Oct 2014 – Sep 2017

China Air Quality

China

Country

China – East Asia

To accelerate the adoption of new climate-smart norms in China’s cities and energy systems by driving the implementation and enforcement of key measures which reduce both air pollution and greenhouse gas emissions

$9,434,585 Multi-Year Grant Value

Other funders

  • ClimateWorks

The programme funds technical assistance for cities to:

  • Develop robust air quality action plans which include key 'co-control' measures reducing both air pollution and greenhouse gas emissions
  • Share international best practice on enforcement mechanisms in order to help improve standards and increase the likelihood of greater implementation
  • Provide international best practice on key co-control mechanisms such as low emission and congestion charging zones to enable the Beijing city government to assess the feasibility of implementing the concept

Since this grant was first made, Energy Foundation China (EFC) has developed an “Air Quality Management Index” and a set of “Enforcement Management Indicators”. Based on these metrics, EFC’s partner Clean Air Alliance of China (CAAC) has conducted a National Air Quality Management Assessment. This is an annual assessment of the strength of existing air quality management efforts by municipal governments and of the latest air pollution levels in Chinese cities.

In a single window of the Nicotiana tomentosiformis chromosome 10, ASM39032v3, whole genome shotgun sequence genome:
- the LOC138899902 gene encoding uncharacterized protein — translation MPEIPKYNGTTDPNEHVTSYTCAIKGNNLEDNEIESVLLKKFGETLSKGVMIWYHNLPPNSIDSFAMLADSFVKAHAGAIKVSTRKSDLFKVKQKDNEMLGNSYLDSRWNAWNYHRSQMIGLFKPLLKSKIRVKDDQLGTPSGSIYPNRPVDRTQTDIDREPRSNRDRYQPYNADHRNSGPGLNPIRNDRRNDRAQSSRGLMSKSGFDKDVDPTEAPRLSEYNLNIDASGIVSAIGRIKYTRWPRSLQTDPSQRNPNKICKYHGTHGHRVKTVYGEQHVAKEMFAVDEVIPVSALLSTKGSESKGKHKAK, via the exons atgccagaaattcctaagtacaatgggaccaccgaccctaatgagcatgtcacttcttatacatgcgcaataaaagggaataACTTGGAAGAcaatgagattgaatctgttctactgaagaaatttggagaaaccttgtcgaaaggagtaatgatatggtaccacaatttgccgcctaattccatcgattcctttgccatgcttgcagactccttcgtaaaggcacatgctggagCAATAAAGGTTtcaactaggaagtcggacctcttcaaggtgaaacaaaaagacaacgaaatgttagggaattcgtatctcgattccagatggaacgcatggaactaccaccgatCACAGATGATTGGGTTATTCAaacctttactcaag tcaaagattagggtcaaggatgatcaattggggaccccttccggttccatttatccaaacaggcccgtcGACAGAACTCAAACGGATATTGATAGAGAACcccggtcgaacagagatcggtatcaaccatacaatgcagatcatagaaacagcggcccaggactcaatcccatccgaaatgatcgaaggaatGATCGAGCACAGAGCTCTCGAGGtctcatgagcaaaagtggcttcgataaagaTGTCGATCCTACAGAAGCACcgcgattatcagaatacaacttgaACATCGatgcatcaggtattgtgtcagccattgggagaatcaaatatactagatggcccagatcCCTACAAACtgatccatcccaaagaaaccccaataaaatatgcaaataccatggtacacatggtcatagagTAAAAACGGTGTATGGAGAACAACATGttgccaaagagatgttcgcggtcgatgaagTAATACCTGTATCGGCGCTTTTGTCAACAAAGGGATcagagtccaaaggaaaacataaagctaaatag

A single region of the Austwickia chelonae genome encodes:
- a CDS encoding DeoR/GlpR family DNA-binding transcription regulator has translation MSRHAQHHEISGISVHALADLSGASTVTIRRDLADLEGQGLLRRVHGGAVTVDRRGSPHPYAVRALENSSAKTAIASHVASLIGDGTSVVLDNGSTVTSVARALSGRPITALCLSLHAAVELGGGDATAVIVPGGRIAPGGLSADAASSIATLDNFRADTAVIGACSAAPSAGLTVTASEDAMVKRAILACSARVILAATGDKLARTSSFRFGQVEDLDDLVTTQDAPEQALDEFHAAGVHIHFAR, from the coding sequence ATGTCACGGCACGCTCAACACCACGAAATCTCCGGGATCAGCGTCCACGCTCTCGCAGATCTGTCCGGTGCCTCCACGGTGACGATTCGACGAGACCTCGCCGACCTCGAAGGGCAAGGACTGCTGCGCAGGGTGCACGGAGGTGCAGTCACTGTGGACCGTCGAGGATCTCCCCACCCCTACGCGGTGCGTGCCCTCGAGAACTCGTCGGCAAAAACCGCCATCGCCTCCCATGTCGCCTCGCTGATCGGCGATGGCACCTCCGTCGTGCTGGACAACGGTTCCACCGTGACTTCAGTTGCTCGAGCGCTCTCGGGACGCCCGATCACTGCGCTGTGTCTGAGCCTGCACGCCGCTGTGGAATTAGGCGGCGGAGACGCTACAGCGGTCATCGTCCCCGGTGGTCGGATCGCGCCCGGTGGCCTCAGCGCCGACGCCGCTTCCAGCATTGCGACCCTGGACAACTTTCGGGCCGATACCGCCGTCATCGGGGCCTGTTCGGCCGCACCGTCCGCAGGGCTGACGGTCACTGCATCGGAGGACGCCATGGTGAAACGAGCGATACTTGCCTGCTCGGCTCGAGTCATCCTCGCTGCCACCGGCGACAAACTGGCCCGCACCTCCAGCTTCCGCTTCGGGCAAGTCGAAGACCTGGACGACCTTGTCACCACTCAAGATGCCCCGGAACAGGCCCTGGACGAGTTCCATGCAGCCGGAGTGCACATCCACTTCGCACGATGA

This is a first-of-its-kind independent assessment on the air quality policy implementation of the local governments. The assessment report was covered by media and also presented to China’s Ministry of Environmental Protection (MEP). 

Impact

The investment aims to contribute to a potential reduction of 1,210 million tonnes of carbon dioxide equivalent per year by 2017, plus air quality benefits.

1.2 billion tonnes of CO2-equivalent is about the same as the annual emissions from more than 520 million cows

By Sept 2016, 22 original articles based on the research and information collated as part of this programme were posted or broadcasted by mainstream media, including People’s Daily.

CASE STUDY

The World Resources Institute (WRI) conducted public opinion surveys with regard to the congestion charge and the impacts it will have on air quality. About 10,000 people were interviewed and the results showed that there is still a need for broader communication on the health benefits of air quality improvement. To better communicate the messages, WRI has worked with partners to produce a 30-minute feature for TV, educating the public on the merits of the reducing congestion in cities. The TV programme was aired on Beijing Finance TV, one of the most popular local channels, in September 2016.